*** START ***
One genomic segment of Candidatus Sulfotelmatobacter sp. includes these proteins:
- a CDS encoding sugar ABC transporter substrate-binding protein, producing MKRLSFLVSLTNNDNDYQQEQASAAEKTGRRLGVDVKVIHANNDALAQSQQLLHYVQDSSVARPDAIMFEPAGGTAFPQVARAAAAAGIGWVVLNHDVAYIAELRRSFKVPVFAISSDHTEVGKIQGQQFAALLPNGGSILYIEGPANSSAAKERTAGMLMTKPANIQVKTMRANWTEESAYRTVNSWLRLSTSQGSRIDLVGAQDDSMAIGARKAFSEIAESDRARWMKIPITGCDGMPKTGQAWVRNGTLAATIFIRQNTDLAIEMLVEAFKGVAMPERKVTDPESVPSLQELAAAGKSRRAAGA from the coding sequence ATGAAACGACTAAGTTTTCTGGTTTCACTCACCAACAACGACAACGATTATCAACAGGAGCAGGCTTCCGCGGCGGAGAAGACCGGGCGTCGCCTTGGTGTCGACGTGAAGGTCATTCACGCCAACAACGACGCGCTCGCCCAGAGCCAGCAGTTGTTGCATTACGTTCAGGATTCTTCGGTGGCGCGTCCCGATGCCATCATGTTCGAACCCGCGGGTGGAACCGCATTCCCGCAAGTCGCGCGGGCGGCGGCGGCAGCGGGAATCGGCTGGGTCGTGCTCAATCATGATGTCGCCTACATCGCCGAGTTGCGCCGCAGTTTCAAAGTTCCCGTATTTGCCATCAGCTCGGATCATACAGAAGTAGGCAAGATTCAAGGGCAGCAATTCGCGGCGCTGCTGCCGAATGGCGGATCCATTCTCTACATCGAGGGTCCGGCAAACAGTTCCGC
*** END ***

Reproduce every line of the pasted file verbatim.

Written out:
One genomic segment of Candidatus Sulfotelmatobacter sp. includes these proteins:
- a CDS encoding sugar ABC transporter substrate-binding protein, producing MKRLSFLVSLTNNDNDYQQEQASAAEKTGRRLGVDVKVIHANNDALAQSQQLLHYVQDSSVARPDAIMFEPAGGTAFPQVARAAAAAGIGWVVLNHDVAYIAELRRSFKVPVFAISSDHTEVGKIQGQQFAALLPNGGSILYIEGPANSSAAKERTAGMLMTKPANIQVKTMRANWTEESAYRTVNSWLRLSTSQGSRIDLVGAQDDSMAIGARKAFSEIAESDRARWMKIPITGCDGMPKTGQAWVRNGTLAATIFIRQNTDLAIEMLVEAFKGVAMPERKVTDPESVPSLQELAAAGKSRRAAGA from the coding sequence ATGAAACGACTAAGTTTTCTGGTTTCACTCACCAACAACGACAACGATTATCAACAGGAGCAGGCTTCCGCGGCGGAGAAGACCGGGCGTCGCCTTGGTGTCGACGTGAAGGTCATTCACGCCAACAACGACGCGCTCGCCCAGAGCCAGCAGTTGTTGCATTACGTTCAGGATTCTTCGGTGGCGCGTCCCGATGCCATCATGTTCGAACCCGCGGGTGGAACCGCATTCCCGCAAGTCGCGCGGGCGGCGGCGGCAGCGGGAATCGGCTGGGTCGTGCTCAATCATGATGTCGCCTACATCGCCGAGTTGCGCCGCAGTTTCAAAGTTCCCGTATTTGCCATCAGCTCGGATCATACAGAAGTAGGCAAGATTCAAGGGCAGCAATTCGCGGCGCTGCTGCCGAATGGCGGATCCATTCTCTACATCGAGGGTCCGGCAAACAGTTCCGC